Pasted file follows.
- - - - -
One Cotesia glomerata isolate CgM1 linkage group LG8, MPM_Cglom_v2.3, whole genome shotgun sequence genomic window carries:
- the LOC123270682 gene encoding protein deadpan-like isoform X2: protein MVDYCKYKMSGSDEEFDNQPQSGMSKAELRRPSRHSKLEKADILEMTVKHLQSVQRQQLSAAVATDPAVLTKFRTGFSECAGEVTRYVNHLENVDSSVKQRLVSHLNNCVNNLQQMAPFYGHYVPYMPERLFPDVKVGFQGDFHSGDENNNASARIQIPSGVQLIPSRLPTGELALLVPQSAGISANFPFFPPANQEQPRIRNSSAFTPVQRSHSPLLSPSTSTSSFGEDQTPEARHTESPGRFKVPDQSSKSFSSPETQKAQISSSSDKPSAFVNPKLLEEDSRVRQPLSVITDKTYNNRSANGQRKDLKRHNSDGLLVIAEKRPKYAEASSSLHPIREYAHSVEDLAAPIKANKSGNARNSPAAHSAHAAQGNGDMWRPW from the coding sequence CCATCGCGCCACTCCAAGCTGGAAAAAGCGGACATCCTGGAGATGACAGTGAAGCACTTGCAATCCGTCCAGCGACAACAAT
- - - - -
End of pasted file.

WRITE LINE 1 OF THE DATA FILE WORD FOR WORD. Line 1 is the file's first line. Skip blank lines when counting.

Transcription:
One Cotesia glomerata isolate CgM1 linkage group LG8, MPM_Cglom_v2.3, whole genome shotgun sequence genomic window carries: